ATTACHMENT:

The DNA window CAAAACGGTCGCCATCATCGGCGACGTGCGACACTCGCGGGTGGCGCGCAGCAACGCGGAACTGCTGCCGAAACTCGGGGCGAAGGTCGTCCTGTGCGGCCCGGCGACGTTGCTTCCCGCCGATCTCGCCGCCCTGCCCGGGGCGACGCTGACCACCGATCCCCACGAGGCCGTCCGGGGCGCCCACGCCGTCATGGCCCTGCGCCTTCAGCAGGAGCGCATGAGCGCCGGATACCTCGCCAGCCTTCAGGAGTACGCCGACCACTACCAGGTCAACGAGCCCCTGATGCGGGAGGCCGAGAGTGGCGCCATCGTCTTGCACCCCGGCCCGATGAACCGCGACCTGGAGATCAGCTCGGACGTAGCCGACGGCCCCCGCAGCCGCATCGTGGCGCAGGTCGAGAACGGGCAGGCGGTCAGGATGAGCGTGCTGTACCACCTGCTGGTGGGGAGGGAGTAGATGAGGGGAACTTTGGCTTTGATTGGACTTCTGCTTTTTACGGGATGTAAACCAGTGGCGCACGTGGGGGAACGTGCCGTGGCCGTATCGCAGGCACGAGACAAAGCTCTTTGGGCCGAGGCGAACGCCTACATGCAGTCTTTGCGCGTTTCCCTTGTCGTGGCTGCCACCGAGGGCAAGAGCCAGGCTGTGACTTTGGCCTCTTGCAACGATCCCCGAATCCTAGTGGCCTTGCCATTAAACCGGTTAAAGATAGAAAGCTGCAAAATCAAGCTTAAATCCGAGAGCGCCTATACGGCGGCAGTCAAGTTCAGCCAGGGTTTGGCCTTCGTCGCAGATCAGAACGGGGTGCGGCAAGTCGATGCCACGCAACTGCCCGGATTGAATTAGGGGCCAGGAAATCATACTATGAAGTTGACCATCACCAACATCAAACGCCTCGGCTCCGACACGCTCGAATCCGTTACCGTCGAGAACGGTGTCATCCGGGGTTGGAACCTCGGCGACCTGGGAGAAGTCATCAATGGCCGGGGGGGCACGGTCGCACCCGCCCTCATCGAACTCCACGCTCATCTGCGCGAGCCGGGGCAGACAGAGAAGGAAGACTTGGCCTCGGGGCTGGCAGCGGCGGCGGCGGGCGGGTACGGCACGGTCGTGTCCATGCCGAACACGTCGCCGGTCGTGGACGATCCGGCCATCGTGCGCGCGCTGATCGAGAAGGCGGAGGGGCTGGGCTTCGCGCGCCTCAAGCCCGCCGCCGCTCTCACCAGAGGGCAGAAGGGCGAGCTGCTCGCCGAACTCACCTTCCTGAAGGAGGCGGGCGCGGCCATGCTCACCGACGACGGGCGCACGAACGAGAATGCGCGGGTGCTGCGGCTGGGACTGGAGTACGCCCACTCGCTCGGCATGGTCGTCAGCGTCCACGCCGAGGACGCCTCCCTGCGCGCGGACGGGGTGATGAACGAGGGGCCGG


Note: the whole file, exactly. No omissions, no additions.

The DNA window CAAAACGGTCGCCATCATCGGCGACGTGCGACACTCGCGGGTGGCGCGCAGCAACGCGGAACTGCTGCCGAAACTCGGGGCGAAGGTCGTCCTGTGCGGCCCGGCGACGTTGCTTCCCGCCGATCTCGCCGCCCTGCCCGGGGCGACGCTGACCACCGATCCCCACGAGGCCGTCCGGGGCGCCCACGCCGTCATGGCCCTGCGCCTTCAGCAGGAGCGCATGAGCGCCGGATACCTCGCCAGCCTTCAGGAGTACGCCGACCACTACCAGGTCAACGAGCCCCTGATGCGGGAGGCCGAGAGTGGCGCCATCGTCTTGCACCCCGGCCCGATGAACCGCGACCTGGAGATCAGCTCGGACGTAGCCGACGGCCCCCGCAGCCGCATCGTGGCGCAGGTCGAGAACGGGCAGGCGGTCAGGATGAGCGTGCTGTACCACCTGCTGGTGGGGAGGGAGTAGATGAGGGGAACTTTGGCTTTGATTGGACTTCTGCTTTTTACGGGATGTAAACCAGTGGCGCACGTGGGGGAACGTGCCGTGGCCGTATCGCAGGCACGAGACAAAGCTCTTTGGGCCGAGGCGAACGCCTACATGCAGTCTTTGCGCGTTTCCCTTGTCGTGGCTGCCACCGAGGGCAAGAGCCAGGCTGTGACTTTGGCCTCTTGCAACGATCCCCGAATCCTAGTGGCCTTGCCATTAAACCGGTTAAAGATAGAAAGCTGCAAAATCAAGCTTAAATCCGAGAGCGCCTATACGGCGGCAGTCAAGTTCAGCCAGGGTTTGGCCTTCGTCGCAGATCAGAACGGGGTGCGGCAAGTCGATGCCACGCAACTGCCCGGATTGAATTAGGGGCCAGGAAATCATACTATGAAGTTGACCATCACCAACATCAAACGCCTCGGCTCCGACACGCTCGAATCCGTTACCGTCGAGAACGGTGTCATCCGGGGTTGGAACCTCGGCGACCTGGGAGAAGTCATCAATGGCCGGGGGGGCACGGTCGCACCCGCCCTCATCGAACTCCACGCTCATCTGCGCGAGCCGGGGCAGACAGAGAAGGAAGACTTGGCCTCGGGGCTGGCAGCGGCGGCGGCGGGCGGGTACGGCACGGTCGTGTCCATGCCGAACACGTCGCCGGTCGTGGACGATCCGGCCATCGTGCGCGCGCTGATCGAGAAGGCGGAGGGGCTGGGCTTCGCGCGCCTCAAGCCCGCCGCCGCTCTCACCAGAGGGCAGAAGGGCGAGCTGCTCGCCGAACTCACCTTCCTGAAGGAGGCGGGCGCGGCCATGCTCACCGACGACGGGCGCACGAACGAGAATGCGCGGGTGCTGCGGCTGGGACTGGAGTACGCCCACTCGCTCGGCATGGTCGTCAGCGTCCACGCCGAGGACGCCTCCCTGCGCGCGGACGGGGTGATGAACGAGGGGCCGG